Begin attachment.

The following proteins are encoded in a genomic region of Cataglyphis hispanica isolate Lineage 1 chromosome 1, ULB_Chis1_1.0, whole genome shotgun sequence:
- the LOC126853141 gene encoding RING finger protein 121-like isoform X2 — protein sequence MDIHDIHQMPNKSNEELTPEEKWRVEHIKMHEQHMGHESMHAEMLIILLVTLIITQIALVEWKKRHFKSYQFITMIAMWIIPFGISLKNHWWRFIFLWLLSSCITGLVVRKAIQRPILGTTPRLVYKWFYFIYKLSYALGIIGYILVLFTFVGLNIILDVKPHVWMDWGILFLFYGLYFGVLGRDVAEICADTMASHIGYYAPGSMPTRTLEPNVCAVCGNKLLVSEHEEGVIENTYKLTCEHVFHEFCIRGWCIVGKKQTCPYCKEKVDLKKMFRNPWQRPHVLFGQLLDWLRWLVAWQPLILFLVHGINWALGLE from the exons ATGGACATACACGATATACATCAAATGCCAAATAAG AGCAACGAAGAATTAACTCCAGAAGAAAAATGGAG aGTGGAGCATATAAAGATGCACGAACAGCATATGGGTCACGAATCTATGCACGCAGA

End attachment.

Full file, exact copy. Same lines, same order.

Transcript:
The following proteins are encoded in a genomic region of Cataglyphis hispanica isolate Lineage 1 chromosome 1, ULB_Chis1_1.0, whole genome shotgun sequence:
- the LOC126853141 gene encoding RING finger protein 121-like isoform X2 — protein sequence MDIHDIHQMPNKSNEELTPEEKWRVEHIKMHEQHMGHESMHAEMLIILLVTLIITQIALVEWKKRHFKSYQFITMIAMWIIPFGISLKNHWWRFIFLWLLSSCITGLVVRKAIQRPILGTTPRLVYKWFYFIYKLSYALGIIGYILVLFTFVGLNIILDVKPHVWMDWGILFLFYGLYFGVLGRDVAEICADTMASHIGYYAPGSMPTRTLEPNVCAVCGNKLLVSEHEEGVIENTYKLTCEHVFHEFCIRGWCIVGKKQTCPYCKEKVDLKKMFRNPWQRPHVLFGQLLDWLRWLVAWQPLILFLVHGINWALGLE from the exons ATGGACATACACGATATACATCAAATGCCAAATAAG AGCAACGAAGAATTAACTCCAGAAGAAAAATGGAG aGTGGAGCATATAAAGATGCACGAACAGCATATGGGTCACGAATCTATGCACGCAGA